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LOCKDOWN measures enacted to slow the spread of Covid-19 “are working,” but it is yet to be seen whether they have resulted in a fall in the number of hospital cases, the government said today.
At this afternoon’s daily Downing Street briefing, deputy chief scientific adviser Professor Angela McLean said that the efforts by Britons to stay at home are helping control the spread of the virus.
Growth in the number of Covid-19 hospital cases is “not as bad as it would have been if we had not made these efforts,” she said.
But she questioned whether the spread of the virus is slowing down enough to make the number of hospital admissions stabilise and then fall.
Prof McLean said that hospital-admission numbers by region had risen “very steadily” until April 1 and then showed a “more complicated behaviour.”
She said: “But it really is too soon to see the effects of the big changes we’ve all made to our lives from March 23 onwards.
“That was only two weeks ago, and it takes several weeks after you’ve become infected for you to realise you’re ill enough that you really need to be in hospital.
“We’re all watching these numbers very, very carefully and we’re very much hoping what’s going to happen next is they will at least stop rising.”
Some 3,802 new cases in the last 24 hours has taken the total of people tested positive for the virus to 51,608. The number of recorded deaths is 5,373, after a rise of 439 in 24 hours.
Professor Chris Whitty, in his first public appearance since recovering from coronavirus symptoms, said that it would be a mistake to discuss the next phase of managing the pandemic until there is confidence that the peak has been reached.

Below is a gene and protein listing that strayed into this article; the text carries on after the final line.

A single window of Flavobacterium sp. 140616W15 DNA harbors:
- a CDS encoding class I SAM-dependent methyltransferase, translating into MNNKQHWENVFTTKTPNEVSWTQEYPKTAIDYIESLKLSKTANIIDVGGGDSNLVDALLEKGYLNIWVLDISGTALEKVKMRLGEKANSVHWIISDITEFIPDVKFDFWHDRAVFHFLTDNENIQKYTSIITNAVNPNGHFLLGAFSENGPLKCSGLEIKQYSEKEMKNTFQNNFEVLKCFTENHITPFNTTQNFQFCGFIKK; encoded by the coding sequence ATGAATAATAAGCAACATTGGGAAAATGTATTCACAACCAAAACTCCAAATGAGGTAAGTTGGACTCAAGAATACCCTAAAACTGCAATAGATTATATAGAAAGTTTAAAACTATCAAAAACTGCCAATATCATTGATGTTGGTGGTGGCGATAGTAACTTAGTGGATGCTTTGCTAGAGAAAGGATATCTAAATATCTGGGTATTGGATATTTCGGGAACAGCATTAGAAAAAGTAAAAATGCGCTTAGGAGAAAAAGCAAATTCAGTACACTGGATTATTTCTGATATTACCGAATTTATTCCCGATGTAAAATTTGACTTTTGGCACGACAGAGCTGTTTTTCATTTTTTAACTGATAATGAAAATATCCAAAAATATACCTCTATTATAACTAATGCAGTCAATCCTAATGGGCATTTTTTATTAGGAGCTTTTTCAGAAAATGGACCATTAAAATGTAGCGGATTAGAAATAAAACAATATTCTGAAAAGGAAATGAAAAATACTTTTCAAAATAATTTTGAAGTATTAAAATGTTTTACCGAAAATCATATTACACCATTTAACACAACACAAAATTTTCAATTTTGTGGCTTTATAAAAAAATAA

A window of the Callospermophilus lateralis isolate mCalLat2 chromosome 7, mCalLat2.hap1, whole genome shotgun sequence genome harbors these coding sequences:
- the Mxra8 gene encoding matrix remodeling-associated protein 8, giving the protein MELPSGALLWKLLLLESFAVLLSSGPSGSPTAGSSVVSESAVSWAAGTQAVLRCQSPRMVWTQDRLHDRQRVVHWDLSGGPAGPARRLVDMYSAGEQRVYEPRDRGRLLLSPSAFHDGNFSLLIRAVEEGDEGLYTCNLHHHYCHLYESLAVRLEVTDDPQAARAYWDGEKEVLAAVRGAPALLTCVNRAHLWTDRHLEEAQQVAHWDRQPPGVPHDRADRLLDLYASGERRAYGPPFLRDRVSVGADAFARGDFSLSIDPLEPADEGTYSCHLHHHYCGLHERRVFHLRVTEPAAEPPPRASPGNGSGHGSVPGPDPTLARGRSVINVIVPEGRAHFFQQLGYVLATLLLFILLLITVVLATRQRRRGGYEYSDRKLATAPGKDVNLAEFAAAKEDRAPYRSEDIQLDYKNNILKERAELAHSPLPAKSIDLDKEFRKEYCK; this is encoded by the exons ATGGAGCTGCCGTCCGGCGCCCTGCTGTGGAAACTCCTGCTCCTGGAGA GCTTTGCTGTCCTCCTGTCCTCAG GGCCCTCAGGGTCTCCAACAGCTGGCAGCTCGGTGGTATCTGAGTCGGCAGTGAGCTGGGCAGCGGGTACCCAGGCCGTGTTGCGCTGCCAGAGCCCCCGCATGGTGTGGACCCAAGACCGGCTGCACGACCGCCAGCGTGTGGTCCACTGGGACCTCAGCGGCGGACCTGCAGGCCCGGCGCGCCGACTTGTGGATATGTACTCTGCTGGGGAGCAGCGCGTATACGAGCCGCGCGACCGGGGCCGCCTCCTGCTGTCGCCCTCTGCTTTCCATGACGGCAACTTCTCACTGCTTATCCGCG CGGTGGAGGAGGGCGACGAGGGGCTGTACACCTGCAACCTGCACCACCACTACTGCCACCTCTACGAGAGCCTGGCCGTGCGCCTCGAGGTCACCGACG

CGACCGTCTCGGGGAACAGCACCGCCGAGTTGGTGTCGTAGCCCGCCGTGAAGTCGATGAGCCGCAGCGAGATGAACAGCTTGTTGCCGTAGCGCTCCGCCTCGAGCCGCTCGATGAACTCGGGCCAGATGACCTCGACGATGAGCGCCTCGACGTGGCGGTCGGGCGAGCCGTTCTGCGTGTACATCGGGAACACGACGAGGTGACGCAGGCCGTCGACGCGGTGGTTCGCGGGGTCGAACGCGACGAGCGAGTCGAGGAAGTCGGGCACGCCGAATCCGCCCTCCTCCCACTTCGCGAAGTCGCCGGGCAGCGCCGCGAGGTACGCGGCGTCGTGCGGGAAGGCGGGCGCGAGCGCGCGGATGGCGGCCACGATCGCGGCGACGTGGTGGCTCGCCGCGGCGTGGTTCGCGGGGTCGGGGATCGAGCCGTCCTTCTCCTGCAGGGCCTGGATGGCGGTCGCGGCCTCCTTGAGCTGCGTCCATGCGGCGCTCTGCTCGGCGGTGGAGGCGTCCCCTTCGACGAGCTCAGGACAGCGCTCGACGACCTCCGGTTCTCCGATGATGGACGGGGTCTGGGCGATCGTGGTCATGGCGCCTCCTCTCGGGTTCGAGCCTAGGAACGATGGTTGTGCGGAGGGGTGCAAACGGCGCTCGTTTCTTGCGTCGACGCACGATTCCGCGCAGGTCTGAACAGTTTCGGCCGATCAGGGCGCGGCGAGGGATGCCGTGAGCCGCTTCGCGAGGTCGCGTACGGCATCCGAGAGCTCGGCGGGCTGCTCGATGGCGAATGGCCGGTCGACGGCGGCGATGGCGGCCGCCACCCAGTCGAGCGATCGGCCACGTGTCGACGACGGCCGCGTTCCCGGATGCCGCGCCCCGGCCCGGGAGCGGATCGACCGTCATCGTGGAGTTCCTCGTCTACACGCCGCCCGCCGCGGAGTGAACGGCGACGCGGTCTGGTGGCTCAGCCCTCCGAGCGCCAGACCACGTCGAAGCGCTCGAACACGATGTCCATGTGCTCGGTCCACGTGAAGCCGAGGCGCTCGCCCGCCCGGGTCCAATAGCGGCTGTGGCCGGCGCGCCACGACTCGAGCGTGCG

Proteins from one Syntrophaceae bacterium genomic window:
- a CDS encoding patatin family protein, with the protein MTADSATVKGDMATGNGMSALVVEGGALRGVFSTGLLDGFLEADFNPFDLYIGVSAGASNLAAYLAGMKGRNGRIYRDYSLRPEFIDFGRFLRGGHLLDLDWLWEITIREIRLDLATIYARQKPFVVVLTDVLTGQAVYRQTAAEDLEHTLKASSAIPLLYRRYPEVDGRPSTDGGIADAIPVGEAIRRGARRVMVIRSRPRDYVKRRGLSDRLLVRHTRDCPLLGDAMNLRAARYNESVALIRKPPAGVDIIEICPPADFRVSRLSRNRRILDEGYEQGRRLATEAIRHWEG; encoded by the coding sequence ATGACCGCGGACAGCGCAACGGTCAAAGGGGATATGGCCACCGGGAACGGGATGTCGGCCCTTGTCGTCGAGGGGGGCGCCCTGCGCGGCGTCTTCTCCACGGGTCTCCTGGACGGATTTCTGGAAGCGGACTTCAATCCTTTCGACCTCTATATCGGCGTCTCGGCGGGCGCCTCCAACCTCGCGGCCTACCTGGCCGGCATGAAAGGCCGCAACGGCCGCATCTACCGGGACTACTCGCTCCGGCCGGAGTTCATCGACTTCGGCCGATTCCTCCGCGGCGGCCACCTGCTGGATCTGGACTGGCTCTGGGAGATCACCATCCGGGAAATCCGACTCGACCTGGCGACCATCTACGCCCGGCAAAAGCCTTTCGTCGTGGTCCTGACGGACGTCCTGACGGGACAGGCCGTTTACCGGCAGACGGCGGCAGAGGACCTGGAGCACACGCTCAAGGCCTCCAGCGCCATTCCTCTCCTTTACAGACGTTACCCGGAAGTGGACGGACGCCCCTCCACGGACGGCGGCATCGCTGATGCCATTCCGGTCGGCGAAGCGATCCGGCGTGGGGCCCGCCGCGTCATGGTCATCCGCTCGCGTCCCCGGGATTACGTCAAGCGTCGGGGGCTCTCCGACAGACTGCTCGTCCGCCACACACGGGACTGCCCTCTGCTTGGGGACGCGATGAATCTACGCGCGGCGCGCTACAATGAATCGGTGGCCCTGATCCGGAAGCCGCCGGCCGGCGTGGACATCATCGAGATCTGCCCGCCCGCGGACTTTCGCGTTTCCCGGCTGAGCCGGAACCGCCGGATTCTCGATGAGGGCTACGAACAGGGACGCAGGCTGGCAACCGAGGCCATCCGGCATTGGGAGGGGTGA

He added that it was “critical” for the NHS to always have an excess of available critical-care beds during the fight against coronavirus.
Foreign Secretary Dominic Raab, who is acting as Prime Minister Boris Johnson’s deputy while he’s recovering from the coronavirus, said the building of further NHS Nightingale hospitals in areas such as Bristol, Harrogate and Birmingham was about ensuring that there was a spread of critical-care beds in England.
He said: “We are not remotely complacent. We are doing everything we can to make sure we not only have the capacity but also room for manoeuvre.”
Mr Raab insisted that Mr Johnson was still in St Thomas’ Hospital “under observation” as a precautionary measure to undergo tests because his coronavirus symptoms had lasted more than 10 days.
He said that Mr Johnson was in “good spirits” following his admission on Sunday and that the PM “still remains in charge of government.”
Pressed by journalists on why Mr Johnson was sick enough to be in hospital but well enough to be running the country, Mr Raab said: “That’s something he will decide on the medical advice he’s received from his doctor.”
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